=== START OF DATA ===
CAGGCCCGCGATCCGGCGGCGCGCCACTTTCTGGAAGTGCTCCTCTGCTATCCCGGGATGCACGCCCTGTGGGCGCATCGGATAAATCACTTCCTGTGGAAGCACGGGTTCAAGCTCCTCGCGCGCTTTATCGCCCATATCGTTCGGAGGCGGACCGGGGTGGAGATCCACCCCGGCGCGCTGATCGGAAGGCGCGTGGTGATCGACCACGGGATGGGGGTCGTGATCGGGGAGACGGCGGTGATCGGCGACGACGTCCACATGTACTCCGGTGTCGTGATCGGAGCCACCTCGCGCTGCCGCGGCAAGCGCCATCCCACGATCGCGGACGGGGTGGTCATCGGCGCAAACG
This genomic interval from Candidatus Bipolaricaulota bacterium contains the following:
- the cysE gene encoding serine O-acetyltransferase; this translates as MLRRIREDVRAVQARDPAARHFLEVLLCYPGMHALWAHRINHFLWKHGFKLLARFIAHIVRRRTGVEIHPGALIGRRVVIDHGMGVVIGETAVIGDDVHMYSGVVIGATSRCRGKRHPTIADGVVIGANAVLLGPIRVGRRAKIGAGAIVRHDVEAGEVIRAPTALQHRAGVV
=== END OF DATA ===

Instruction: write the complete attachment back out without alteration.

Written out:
CAGGCCCGCGATCCGGCGGCGCGCCACTTTCTGGAAGTGCTCCTCTGCTATCCCGGGATGCACGCCCTGTGGGCGCATCGGATAAATCACTTCCTGTGGAAGCACGGGTTCAAGCTCCTCGCGCGCTTTATCGCCCATATCGTTCGGAGGCGGACCGGGGTGGAGATCCACCCCGGCGCGCTGATCGGAAGGCGCGTGGTGATCGACCACGGGATGGGGGTCGTGATCGGGGAGACGGCGGTGATCGGCGACGACGTCCACATGTACTCCGGTGTCGTGATCGGAGCCACCTCGCGCTGCCGCGGCAAGCGCCATCCCACGATCGCGGACGGGGTGGTCATCGGCGCAAACG
This genomic interval from Candidatus Bipolaricaulota bacterium contains the following:
- the cysE gene encoding serine O-acetyltransferase; this translates as MLRRIREDVRAVQARDPAARHFLEVLLCYPGMHALWAHRINHFLWKHGFKLLARFIAHIVRRRTGVEIHPGALIGRRVVIDHGMGVVIGETAVIGDDVHMYSGVVIGATSRCRGKRHPTIADGVVIGANAVLLGPIRVGRRAKIGAGAIVRHDVEAGEVIRAPTALQHRAGVV